‘We’re still here’
CADA offers free, confidential advocacy for victims of domestic abuse
NEW ULM — The Committee Against Domestic Abuse (CADA) hosted an open house Thursday at its new office at 5 Minnesota Street North to “let people know we’re still here.”
A non-profit organization with totally free, confidential services for victims and survivors of relationship abuse and sexual violence throughout south-central Minnesota, CADA operates three main programs — an emergency shelter for women and children, regional community advocacy and supervised parenting time and exchanges.
“We had the open house to let people know that we’re still here and at a new location, (just across the street from its former office),” said Mack, who has been with CADA for eight years. The New Ulm CADA office serves Brown and Sibley Counties. CADA Executive Director Jason Mack oversees all seven CADA offices in a nine-county region.
“We serve a couple hundred people a year. It’s a challenge, but we’re here to serve people with advocacy, helping people with protection services,” said Mack.
“We work with law enforcement and county attorneys offices,” he added.
Minnesota victim service programs asked for $25 million out of the state’s $68 billion budget, but only got $16 million from the Legislature this year. Most of the new funding will help cover an $11 million federal fund loss.
“Due to funding cuts, we can’t offer all the preventative services we used to, but we still offer resources including the Mankato shelter,” Mack said.
CADA offers community education on topics and issues related to domestic and sexual violence in Blue Earth, Brown, Faribault, Le Sueur, Martin, Nicollet, Sibley, Waseca and Watonwan Counties.
Offices are located in New Ulm, Blue Earth, Fairmont, Mankato, St. James, St. Peter and Waseca.
Domestic violence is a problem that impacts thousands of people in our community every year.
“The more people are aware of the realities and red flags of domestic violence and relationship abuse, the less stigma there is for victims who need help,” said Mack.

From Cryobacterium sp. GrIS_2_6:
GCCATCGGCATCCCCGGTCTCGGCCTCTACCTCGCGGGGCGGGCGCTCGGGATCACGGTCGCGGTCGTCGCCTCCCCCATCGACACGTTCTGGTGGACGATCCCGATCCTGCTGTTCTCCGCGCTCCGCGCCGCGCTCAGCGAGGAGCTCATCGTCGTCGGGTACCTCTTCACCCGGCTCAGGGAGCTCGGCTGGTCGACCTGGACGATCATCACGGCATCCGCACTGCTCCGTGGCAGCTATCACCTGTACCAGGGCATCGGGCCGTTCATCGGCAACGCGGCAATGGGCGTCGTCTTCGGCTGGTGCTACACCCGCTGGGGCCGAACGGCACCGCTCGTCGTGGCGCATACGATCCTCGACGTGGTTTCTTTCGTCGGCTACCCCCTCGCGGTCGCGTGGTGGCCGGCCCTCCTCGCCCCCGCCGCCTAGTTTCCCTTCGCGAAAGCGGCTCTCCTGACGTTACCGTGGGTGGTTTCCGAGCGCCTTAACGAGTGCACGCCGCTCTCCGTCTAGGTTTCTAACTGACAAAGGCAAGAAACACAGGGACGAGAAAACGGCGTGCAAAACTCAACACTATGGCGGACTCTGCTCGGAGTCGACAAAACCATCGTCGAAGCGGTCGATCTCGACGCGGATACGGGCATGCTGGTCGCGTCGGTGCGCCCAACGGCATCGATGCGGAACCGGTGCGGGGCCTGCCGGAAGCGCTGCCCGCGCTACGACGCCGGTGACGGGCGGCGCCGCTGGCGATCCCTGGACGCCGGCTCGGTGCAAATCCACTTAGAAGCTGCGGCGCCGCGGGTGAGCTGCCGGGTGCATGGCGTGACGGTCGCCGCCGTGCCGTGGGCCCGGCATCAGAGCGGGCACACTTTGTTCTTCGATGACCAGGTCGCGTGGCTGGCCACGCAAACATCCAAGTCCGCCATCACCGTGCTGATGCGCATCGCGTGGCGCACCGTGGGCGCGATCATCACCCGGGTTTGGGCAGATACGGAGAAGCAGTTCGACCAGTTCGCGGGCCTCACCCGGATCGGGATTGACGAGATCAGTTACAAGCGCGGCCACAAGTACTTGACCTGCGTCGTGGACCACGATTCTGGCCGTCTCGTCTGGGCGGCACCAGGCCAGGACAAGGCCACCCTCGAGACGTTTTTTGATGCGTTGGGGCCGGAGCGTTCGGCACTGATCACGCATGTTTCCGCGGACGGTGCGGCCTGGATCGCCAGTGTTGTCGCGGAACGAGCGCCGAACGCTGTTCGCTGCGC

“CADA makes our communities safer by helping victims and survivors access critical services like shelter, safety planning, support groups and more,” Mack said.
“I would like victims and survivors to know that there are people out there who care about you and who will support you. You don’t have to go through this experience by yourself,” said a CADA advocate.
Other CADA services include 24-hour advocacy, interpreters or bilingual advocacy, emotional support, safety planning, assistance with restraining others and with civil or criminal court matters, help with basic needs including food and therapy.
CADA hosts online domestic support via Zoom during the day and evenings on Tuesdays. Topics include trauma healing, self-care techniques and practices, understanding power and control and abusive relationship red flags. Group sessions are held for six weeks, alternating between daytime and evening.
Individuals interested in attending group sessions can fill out a form on CADA’s website: https://www.cadamn.org/support-groups. For more information, call Hannah at 507-625-8688 ext. 113.
Keep Me Safe Supervised Parenting Time & Exchange Centers are safe, nurturing places children can visit with their non-custodial parents. In addition, parents can exchange children for parenting time without fear of witnesses or experiences conflict or violence.
New Ulm CADA office hours at 8 a.m. to 4 p.m. Monday through Friday.
For Brown and Sibley County advocates, call 507-233-6663. For 24-hour help, call 1-800-477-0466. Visit www.cadamn.org to chat with an advocate. Call 507-223-4200 to text an advocate.